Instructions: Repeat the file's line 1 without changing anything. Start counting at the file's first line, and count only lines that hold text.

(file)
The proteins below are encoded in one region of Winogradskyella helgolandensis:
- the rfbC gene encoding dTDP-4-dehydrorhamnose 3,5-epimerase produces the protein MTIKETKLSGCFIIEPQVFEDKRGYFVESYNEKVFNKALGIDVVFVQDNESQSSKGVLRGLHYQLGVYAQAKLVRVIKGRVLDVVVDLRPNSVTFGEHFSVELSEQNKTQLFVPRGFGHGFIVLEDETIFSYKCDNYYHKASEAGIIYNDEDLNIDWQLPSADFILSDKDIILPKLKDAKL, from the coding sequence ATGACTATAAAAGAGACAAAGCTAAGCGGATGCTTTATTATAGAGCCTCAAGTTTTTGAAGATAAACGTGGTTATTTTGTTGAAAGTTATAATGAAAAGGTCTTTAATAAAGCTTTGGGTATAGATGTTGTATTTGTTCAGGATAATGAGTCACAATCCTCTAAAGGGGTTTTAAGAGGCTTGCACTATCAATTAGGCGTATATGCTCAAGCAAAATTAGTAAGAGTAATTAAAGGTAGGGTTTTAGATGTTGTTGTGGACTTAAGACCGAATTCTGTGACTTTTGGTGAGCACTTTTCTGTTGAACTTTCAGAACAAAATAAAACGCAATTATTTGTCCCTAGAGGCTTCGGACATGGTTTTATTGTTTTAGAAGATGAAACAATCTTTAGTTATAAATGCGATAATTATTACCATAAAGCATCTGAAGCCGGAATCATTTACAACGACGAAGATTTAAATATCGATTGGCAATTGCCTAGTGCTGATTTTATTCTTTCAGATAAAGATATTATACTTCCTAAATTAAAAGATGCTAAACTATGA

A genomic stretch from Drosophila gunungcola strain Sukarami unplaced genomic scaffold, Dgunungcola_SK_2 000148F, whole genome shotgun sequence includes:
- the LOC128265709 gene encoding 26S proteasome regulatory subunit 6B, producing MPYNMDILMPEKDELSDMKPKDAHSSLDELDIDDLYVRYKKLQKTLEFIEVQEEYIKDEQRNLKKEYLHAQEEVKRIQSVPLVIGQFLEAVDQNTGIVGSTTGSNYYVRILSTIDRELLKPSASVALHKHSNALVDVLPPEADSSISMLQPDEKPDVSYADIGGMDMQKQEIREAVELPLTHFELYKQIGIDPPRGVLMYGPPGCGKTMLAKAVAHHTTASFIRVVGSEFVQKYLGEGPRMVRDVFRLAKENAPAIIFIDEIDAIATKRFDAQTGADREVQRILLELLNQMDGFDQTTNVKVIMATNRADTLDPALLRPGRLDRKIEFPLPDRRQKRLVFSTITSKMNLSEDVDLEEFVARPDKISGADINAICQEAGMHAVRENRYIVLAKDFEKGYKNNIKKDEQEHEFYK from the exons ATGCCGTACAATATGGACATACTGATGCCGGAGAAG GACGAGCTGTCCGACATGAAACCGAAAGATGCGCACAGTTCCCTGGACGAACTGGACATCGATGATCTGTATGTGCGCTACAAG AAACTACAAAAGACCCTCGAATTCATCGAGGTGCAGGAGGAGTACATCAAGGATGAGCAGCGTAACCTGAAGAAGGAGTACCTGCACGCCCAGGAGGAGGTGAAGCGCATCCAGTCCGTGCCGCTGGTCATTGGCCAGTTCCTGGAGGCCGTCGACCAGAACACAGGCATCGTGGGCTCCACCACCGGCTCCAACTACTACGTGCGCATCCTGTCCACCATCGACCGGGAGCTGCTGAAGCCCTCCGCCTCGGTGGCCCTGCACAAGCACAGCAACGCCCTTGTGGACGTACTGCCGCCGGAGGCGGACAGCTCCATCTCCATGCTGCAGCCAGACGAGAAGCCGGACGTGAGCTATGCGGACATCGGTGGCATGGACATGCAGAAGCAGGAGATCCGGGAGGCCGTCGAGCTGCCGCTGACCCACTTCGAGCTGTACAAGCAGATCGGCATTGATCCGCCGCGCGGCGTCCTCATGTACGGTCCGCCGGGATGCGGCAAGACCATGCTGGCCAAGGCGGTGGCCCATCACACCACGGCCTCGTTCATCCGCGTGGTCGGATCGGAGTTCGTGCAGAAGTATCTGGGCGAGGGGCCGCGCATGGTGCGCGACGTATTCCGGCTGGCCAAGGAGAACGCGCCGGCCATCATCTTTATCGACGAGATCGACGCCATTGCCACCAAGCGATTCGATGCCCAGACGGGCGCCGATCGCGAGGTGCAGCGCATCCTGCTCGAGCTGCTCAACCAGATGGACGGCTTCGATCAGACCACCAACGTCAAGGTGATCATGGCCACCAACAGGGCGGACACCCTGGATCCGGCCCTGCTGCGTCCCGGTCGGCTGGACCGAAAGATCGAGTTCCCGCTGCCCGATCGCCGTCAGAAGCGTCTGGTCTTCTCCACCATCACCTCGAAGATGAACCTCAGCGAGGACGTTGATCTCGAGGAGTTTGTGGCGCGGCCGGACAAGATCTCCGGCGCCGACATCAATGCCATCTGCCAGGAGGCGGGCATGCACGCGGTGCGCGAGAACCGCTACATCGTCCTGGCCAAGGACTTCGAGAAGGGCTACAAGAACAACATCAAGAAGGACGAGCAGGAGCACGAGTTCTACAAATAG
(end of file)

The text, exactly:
The proteins below are encoded in one region of Winogradskyella helgolandensis: